On Thursday, James pointed out that the projects SDOT is proposing are all “exactly the type of projects that you’ve seen in our Move Seattle plan and, really, what our future levy is based on. Unfortunately,” he added, “this [plan] wasn’t at a place where we could actually put it in the Move Seattle plan or the levy.” That may not inspire confidence or enthusiasm in you or me, but James has more than enough to go around.
105 Replies to “A Belated, but Welcome, Proposal to Fix the Mount Baker Mess”
Great write up Erica, welcome to STB!
As someone who travels through the area daily and spends time on the ground there weekly, I agree that it desperately needs help. This Bolo Tie plan is bold and very exciting. Not only would it smooth out the ped and transit experience, but it goes a long way to making this a real neighborhood center.
Please keep contributing here, Erica!
What’s wrong with the current transit center to Link station distance?
It’s only 72 Smoots from one to the other, while walking between Seatac station and baggage claim is more than 3 times that distance.
(Note: 1 Smoot = 5.58 ft, a common Harvard Lambda Chi Alpha method of measuring bridges)
Complain to the Port of Portland instead of insinuating that Sound Transit made a mistake at the airport. ST begged the Port to let them put the station over the access road between the garage and the terminal building instead of behind the garage (“behind” from the Terminal building). But the Port wanted “flexibility for future garage enhancements” or some such blather.
I didn’t know the port of Portland’s influence reached quite so far. I think perhaps yup mean ‘Port of Seattle’.
For a while the Port hid behind the skirts of the TSA as the TSA had proposed (then dropped) prohibiting new roadways and transit stations within a certain distance of airport terminals.
The Port’s ultimate excuse is they didn’t want the rail line or station to interfere with possible future terminal expansions.
The walk between the airport station and terminal may look longer in distance, compared to Mt. Baker TC to station, but since the airport walkway has no stoplights, it’s not really any longer in time.
As to the port’s influence, we should be grateful that they even allowed the station to get built at all. The parking spaces removed for the the walkway, alone, amount to hundreds of dollars of revenue per day, minimum. If the port wanted to, they could have insisted on a shuttle bus connection to avoid removal of their precious parking spaces, or outright veto’d the station completely, in the name for potential future garage expansion.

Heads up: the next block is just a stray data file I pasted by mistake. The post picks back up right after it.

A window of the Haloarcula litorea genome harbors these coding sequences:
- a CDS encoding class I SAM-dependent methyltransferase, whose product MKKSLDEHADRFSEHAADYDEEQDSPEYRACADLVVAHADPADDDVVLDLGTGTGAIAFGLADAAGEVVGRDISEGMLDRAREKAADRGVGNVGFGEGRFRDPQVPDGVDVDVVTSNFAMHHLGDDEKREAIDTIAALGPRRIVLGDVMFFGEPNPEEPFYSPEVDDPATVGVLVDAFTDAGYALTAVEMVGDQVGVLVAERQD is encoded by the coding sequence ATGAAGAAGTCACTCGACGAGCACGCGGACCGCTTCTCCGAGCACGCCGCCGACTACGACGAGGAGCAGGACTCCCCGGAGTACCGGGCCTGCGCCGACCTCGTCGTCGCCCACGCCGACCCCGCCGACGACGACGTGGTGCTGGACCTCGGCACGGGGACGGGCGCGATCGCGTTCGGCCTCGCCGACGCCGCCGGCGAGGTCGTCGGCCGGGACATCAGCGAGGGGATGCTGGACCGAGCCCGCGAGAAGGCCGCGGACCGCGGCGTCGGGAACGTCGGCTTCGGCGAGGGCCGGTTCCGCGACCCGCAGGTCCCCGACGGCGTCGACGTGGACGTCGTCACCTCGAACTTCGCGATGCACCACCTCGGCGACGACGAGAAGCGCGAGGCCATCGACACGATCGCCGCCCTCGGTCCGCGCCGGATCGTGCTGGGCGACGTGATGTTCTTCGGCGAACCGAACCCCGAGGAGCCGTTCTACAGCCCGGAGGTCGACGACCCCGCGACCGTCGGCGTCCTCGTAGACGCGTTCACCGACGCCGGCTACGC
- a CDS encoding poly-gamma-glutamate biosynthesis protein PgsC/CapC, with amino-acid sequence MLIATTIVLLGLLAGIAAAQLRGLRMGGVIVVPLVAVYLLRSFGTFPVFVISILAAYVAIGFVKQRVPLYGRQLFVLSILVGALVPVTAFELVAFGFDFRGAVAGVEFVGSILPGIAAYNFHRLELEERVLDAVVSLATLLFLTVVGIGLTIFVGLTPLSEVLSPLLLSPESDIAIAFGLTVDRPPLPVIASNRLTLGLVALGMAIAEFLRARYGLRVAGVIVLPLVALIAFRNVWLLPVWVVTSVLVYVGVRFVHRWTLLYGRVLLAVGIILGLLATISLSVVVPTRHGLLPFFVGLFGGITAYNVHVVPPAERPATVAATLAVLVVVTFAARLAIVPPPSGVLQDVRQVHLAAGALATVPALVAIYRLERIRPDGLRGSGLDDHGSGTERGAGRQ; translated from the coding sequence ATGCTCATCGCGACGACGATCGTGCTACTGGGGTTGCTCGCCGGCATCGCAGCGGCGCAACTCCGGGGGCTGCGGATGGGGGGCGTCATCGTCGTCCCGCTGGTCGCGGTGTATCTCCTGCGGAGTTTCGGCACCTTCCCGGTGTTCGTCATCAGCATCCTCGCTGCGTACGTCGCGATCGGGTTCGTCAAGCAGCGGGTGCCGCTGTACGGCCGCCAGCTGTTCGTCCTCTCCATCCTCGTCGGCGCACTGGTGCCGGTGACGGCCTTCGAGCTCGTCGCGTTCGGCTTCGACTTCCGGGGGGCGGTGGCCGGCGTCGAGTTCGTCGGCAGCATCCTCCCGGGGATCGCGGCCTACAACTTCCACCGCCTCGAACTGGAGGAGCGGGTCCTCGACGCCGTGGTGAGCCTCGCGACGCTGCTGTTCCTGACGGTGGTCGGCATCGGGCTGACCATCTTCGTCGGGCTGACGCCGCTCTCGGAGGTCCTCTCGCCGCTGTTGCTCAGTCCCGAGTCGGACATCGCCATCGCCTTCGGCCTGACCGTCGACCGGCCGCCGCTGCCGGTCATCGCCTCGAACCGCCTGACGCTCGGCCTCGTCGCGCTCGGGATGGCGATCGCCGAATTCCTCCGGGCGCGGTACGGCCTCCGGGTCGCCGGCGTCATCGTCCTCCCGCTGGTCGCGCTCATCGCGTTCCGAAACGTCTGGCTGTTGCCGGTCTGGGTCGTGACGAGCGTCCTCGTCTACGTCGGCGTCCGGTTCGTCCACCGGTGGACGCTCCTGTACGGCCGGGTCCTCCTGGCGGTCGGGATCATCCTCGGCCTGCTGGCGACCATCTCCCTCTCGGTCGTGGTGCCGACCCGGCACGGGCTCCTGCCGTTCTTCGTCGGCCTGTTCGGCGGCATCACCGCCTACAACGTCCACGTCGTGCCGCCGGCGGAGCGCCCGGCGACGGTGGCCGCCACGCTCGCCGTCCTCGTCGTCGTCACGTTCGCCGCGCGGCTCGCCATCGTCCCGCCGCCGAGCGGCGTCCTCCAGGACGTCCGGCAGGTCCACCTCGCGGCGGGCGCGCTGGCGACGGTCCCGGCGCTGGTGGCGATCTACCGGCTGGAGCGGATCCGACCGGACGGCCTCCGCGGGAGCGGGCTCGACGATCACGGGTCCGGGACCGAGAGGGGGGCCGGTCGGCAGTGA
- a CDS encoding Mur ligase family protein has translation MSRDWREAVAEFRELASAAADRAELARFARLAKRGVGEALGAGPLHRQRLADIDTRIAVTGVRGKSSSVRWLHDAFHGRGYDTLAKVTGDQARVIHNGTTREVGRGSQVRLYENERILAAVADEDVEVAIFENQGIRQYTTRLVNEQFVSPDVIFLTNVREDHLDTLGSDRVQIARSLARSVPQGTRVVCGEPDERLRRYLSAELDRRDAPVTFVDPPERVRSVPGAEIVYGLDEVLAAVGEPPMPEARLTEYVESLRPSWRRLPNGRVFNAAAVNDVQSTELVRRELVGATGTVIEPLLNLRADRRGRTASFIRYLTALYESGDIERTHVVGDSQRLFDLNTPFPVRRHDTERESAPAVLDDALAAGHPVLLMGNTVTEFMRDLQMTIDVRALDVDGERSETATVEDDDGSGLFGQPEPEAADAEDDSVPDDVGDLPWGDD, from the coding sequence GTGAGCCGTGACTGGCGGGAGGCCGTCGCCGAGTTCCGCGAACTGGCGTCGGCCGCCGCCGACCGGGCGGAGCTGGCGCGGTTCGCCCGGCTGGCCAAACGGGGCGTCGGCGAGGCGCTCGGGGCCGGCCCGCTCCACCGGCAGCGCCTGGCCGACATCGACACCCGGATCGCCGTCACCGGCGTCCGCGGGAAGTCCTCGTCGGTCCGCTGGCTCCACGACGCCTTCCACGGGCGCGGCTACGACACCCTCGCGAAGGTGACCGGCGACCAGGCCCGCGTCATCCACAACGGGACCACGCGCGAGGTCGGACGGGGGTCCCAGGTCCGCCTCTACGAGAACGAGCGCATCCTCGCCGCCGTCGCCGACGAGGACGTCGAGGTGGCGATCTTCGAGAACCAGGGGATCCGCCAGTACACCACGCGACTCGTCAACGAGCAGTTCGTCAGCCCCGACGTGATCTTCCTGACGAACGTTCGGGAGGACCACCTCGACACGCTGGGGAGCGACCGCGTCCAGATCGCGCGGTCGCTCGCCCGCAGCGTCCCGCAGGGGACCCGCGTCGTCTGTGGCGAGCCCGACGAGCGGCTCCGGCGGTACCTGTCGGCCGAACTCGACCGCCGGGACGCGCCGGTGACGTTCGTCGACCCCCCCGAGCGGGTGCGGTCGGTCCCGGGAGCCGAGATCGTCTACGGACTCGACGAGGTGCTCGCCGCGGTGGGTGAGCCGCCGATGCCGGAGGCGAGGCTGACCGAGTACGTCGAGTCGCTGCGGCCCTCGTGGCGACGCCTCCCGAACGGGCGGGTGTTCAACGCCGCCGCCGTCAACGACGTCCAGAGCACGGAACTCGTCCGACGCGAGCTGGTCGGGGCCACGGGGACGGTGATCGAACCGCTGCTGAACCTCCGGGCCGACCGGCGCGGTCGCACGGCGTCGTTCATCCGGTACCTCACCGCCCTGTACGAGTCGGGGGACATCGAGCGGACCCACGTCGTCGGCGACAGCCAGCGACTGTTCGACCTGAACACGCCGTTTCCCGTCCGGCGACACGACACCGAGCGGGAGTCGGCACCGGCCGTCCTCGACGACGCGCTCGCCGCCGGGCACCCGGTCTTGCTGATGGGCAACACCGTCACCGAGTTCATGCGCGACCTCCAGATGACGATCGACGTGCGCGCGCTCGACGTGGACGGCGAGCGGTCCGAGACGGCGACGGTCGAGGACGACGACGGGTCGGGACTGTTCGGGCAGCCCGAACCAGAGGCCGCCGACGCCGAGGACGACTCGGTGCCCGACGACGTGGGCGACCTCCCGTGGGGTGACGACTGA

So yes, in the car-dominated world we live in, we should be grateful for what we have, rather than quibbling over 5 minutes of walking. Truth be told, a few minutes of fresh air before sitting on a plane for 5 hours is actually not such a bad thing.
I’ve never understood why the port didn’t (and still hasn’t) installed a moving walkway along any part of the parking garage. That would certainly make the walk a lot easier.
For better or worse passengers have come to expect them when they have to make a long walk at an airport, especially when they have luggage in tow.
The pedestrian bridge across Rainier/MLK is the way to go, at only 219 Smoots for the entire walk – still less than Seatac.
And walking 5 minutes is nothing for transit riders.
The idea of one public agency representing a voter-approved plan having to “beg” another public agency with an elected board for half-rotten scraps is almost as absurd as the revisionist explanations (“It was the TSA! No, it’s terminal expansion! It’s a future hotel!”).
There is no being “grateful” for poor practices. There is only suppressed ridership, loss of faith in our already-questionable transit priorities and competence to implement them, perpetual back-ups on the airport roadway, and further subsidies for the auto rental palaces.
Stop making excuses for failure, people.
Well, at least when ST caved into the bike lobby for space under the guideway, over Metro’s objections to getting shoved across the street, it wasn’t a public agency tail doing to dog wagging.
The bike lobby? Huh?
The sad transfer situation at Mt. Baker always struck me as evocative of ST’s love of showpiece stations and pointless plazas, rather than any competing access priority.
Unfortunately Sound Transit couldn’t use eminent domain against the port. The Port held all the cards for station siting and arguably making transit too convenient to and from the airport is against their vested interests.